In the removal of the white wash, and this is why cotton swabs are recommended, original inscriptions were discovered on the back of the bust which came to be read as the signature of the maker, “J. Lanelli, #234.” This inscription would prove significant in dating the bust and identifying other contemporary examples by the same maker. Another discovery made during the conservation was a break along the neck and shoulders which had been repaired. This break was made when the bust was originally fired since the interior hollow of the bust was filled with large masses of the original plaster that were used to reinforce the crack. That the firing crack was not a deterrent in marketing bust #234 suggests that the maker was anxious to get his product to market.(Figure Twelve: Hamilton Bust, progress during conservation).
Through the conservation process, the majority of the original finish was salvaged and paint losses and chips were filled with a synthetic plaster putty and sanded flush to the sculpture. In consultation with the conservator, it was decided to saturate the original paint layer with a protective coating, Renaissance Wax, to protect the newly exposed finish from dust and debris With its original finish and inscription now restored, what do we know about Joseph Lanelli, the maker and his production of the Hamilton busts? (Figure Thirteen: Conserved bust).
In addition to the bust at Treasury, there are three other Alexander Hamilton busts attributed to Lanelli in public collections. The Henry Francis DuPont Winterthur Museum acquired a Hamilton bust that offers insight into the busts and its maker. Winterthur is the pre-eminent museum in the field of American decorative arts and their Hamilton plaster bust entered the collection in 1974 as a gift with an interesting provenance. The donor purchased it from a dealer in 1963 who acquired it from a private collector in 1941, who stated that they had purchased the bust in Florence, Italy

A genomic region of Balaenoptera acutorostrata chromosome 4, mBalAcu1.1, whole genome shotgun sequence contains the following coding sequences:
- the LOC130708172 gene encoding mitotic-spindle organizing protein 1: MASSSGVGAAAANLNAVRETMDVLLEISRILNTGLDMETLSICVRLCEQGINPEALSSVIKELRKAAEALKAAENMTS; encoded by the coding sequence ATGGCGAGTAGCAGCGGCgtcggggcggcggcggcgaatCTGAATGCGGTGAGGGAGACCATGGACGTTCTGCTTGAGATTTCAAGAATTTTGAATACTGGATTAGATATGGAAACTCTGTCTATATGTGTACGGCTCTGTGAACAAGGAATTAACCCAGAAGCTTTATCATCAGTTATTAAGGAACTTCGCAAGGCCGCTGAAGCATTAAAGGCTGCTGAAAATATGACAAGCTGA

The Winterthur bust is not signed by “Lanelli” but does have the Latin inscription, “Made in Philadelphia and copied in Florence, Joseph Ceracchi, Maker, 1794.” It also has the stylized number, “No. 66.”. The inscription denoting the fabrication is the same as that found on the original Hamilton bust now in the Crystal Bridges Museum. The Winterthur Museum 1974 accession report also compared its bust with another example, “Despite the fact that one copy numbered “435” is extant, few of the Lanelli plasters have survived. Of those surviving examples, all are in institutional collections except two, of which this is one.”
The bust number “435” referred by the Winterthur report is one of two plaster Hamilton busts that are in the collection of the American Philosophical Society in Philadelphia. The society was founded in 1743 by Benjamin Franklin and boosts a rich collection of artifacts. The dates that the busts entered their collection are in themselves significant: one bust was given in 1818 and the second bust, the one numbered “435” and signed by “J. Lanelli” in 1840. The bust, donated in 1818, has the identical Latin inscription as the one in the Winterthur Collection but is not signed or numbered by Lanelli (Figure Fourteen: Lanelli "435" bust of Hamilton).